There’s a reason why I never loved those grand, spectacular Korean dramas with the most expensive actors — it’s because they try too hard to show that the one great love in your life will conquer everything. Like Legend of the Blue Sea, Goblin, and more, Crash Landing On You was no different. With its sparkling roster and drone shots in Switzerland that must have cost somebody’s paycheque for a year, the drama failed to impress me.
Like those other big-budget productions before it, all I feel is relief that this drama is finally over. No more plot holes to endure, no more non-sensical solutions to real-life logistical challenges to ignore, and no more sitting on my ass for 1.5 hours to watch too much slow motion and crying.
Yoon Se Ri and Ri Jeong Hyuk’s romance was doomed from the start. Or should have been, unlike the way the drama had chosen to end it. I want to ask the writer — have you been in a long distance relationship? If you have, you’ll know that the distance brings insufferable problems no matter how much you love each other. Their annual reunions in Switzerland are unrealistic, dangerous, and cruel for both parties involved.
What this drama suggests that the one great love is worthy of endless patience, longing, and suffering. But isn’t the whole idea of a relationship, a partnership, is that you share your life’s most mundane moments together and you be together? While I hated that one of my favourite characters, Gu Seung Jun, had to die, at the very least it was realistic. Seo Dan’s grief will never leave her, but she won’t have to live her entire life continuously waiting for opportunities to be reunited with her partner.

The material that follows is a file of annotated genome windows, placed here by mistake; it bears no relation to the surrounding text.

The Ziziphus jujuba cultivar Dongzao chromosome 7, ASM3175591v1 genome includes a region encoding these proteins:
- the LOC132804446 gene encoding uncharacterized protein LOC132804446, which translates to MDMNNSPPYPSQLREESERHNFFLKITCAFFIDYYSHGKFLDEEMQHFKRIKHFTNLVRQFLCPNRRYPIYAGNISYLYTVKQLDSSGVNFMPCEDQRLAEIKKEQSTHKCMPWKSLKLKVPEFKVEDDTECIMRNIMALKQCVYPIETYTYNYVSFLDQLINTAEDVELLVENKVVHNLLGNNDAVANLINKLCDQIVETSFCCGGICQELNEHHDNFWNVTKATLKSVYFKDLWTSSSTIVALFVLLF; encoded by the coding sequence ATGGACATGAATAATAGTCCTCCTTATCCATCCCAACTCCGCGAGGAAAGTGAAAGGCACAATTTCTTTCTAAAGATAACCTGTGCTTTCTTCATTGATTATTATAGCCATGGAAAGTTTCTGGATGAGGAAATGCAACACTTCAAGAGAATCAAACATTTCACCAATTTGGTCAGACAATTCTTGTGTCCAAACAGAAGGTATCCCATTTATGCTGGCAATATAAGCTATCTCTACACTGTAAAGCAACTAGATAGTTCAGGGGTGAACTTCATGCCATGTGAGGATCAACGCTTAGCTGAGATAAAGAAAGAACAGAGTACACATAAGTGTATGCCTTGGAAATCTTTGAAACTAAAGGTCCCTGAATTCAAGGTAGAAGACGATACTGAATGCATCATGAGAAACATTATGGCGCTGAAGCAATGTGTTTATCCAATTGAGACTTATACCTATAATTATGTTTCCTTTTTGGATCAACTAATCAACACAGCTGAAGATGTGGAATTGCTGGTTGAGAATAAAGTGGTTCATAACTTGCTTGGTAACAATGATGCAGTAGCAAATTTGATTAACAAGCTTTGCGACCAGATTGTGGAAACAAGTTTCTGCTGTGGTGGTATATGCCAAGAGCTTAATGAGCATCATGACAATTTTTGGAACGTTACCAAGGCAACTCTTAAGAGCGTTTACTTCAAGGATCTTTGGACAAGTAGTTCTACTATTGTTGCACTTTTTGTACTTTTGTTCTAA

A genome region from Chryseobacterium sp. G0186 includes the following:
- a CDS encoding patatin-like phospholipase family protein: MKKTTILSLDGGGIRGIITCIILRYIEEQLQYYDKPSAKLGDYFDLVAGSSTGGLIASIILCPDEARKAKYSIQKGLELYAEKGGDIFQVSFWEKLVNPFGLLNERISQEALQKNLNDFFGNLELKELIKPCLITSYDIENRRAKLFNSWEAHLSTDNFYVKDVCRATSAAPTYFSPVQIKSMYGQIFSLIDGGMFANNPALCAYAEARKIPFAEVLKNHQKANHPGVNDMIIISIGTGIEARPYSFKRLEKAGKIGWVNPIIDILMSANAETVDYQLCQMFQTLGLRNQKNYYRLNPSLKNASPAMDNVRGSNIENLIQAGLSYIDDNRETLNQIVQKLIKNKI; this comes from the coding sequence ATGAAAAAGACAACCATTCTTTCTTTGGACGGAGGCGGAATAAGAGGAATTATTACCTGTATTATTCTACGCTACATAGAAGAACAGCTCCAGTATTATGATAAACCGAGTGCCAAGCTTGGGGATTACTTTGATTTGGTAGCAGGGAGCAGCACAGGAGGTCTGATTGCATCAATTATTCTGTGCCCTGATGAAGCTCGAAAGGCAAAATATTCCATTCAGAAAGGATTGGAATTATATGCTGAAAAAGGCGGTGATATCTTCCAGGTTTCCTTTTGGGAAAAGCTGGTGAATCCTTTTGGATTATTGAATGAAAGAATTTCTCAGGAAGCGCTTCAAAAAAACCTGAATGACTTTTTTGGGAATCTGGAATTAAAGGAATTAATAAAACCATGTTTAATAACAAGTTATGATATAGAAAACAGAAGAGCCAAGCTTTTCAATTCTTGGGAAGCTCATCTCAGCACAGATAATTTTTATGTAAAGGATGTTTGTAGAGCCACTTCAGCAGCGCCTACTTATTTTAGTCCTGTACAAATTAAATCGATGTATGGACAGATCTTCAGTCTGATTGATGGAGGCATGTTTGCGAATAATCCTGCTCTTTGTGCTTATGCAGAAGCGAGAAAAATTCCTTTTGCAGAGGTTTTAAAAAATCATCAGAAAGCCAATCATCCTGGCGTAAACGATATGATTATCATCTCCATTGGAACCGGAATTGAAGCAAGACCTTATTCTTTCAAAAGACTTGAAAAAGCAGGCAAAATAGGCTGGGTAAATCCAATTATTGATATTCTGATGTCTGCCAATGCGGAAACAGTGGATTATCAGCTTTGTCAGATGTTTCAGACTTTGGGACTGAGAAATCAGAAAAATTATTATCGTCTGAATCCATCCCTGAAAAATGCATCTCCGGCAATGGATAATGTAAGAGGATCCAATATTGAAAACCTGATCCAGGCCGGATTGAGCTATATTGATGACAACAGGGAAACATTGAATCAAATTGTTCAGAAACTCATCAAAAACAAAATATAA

Aside from my frustration with the ending, the one thing I’ll say about the plot is that it was far too convenient for our protagonists. Trouble never went all the way and the rules could be bent whenever it was time for some stress relief. Given that it’s 2020, I think it’s time we do away with those conveniences and stop letting writers treat us as if our brains don’t work.
The saving grace for this drama and what made me shed the most tears the friendships between Se Ri and the village women and soldiers. As I get older, I find myself caring less about the romantic leads and more about the communities, the companions, in a story. While they were portrayed as very one-dimensional, at times simple-minded, characters, I rooted for them nonetheless. More than comic relief, those relationships showed me once again, the importance of leaning on your support network to help you get through the toughest days.
And of course, the leads looked great together. Hyun Bin and Son Ye Jin were in a movie together and their chemistry was explosive, despite only having one scene where they were in the same room. In this drama, I believed their love when they were looking at each other, but I think I was too annoyed about everything else to care that much.
All in all, Crash Landing on You ended up being another cliche, one uniquely designed for dramas that cost way too much money. They try to fool us with expensive leads and beautiful establishing shots, but I’ve watched far too many good Korean dramas to buy into it. For all the glam, it was lacklustre.
And Hyun Bin, dear God, please pick a better one next time. I love you but you’re walking a real fine line.